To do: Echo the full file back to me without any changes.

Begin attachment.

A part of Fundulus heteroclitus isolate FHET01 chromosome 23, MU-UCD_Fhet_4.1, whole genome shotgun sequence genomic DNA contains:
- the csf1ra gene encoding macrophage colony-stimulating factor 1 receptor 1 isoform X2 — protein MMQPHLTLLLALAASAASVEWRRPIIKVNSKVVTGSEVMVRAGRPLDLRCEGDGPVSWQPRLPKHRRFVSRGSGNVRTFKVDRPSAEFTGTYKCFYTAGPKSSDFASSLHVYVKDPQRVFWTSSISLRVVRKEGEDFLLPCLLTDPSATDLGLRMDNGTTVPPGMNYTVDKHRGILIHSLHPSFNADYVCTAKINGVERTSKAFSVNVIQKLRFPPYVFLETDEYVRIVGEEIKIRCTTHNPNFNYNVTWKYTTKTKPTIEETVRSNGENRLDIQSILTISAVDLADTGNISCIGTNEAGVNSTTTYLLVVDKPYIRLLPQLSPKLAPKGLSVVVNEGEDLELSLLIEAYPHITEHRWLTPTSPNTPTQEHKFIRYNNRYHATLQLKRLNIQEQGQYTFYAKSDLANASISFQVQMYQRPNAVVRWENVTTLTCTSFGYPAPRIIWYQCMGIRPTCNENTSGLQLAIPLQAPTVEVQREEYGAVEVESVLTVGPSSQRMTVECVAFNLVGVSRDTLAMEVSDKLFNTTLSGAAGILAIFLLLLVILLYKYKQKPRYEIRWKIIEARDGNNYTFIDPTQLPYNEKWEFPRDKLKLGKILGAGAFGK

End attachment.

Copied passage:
A part of Fundulus heteroclitus isolate FHET01 chromosome 23, MU-UCD_Fhet_4.1, whole genome shotgun sequence genomic DNA contains:
- the csf1ra gene encoding macrophage colony-stimulating factor 1 receptor 1 isoform X2 — protein MMQPHLTLLLALAASAASVEWRRPIIKVNSKVVTGSEVMVRAGRPLDLRCEGDGPVSWQPRLPKHRRFVSRGSGNVRTFKVDRPSAEFTGTYKCFYTAGPKSSDFASSLHVYVKDPQRVFWTSSISLRVVRKEGEDFLLPCLLTDPSATDLGLRMDNGTTVPPGMNYTVDKHRGILIHSLHPSFNADYVCTAKINGVERTSKAFSVNVIQKLRFPPYVFLETDEYVRIVGEEIKIRCTTHNPNFNYNVTWKYTTKTKPTIEETVRSNGENRLDIQSILTISAVDLADTGNISCIGTNEAGVNSTTTYLLVVDKPYIRLLPQLSPKLAPKGLSVVVNEGEDLELSLLIEAYPHITEHRWLTPTSPNTPTQEHKFIRYNNRYHATLQLKRLNIQEQGQYTFYAKSDLANASISFQVQMYQRPNAVVRWENVTTLTCTSFGYPAPRIIWYQCMGIRPTCNENTSGLQLAIPLQAPTVEVQREEYGAVEVESVLTVGPSSQRMTVECVAFNLVGVSRDTLAMEVSDKLFNTTLSGAAGILAIFLLLLVILLYKYKQKPRYEIRWKIIEARDGNNYTFIDPTQLPYNEKWEFPRDKLKLGKILGAGAFGK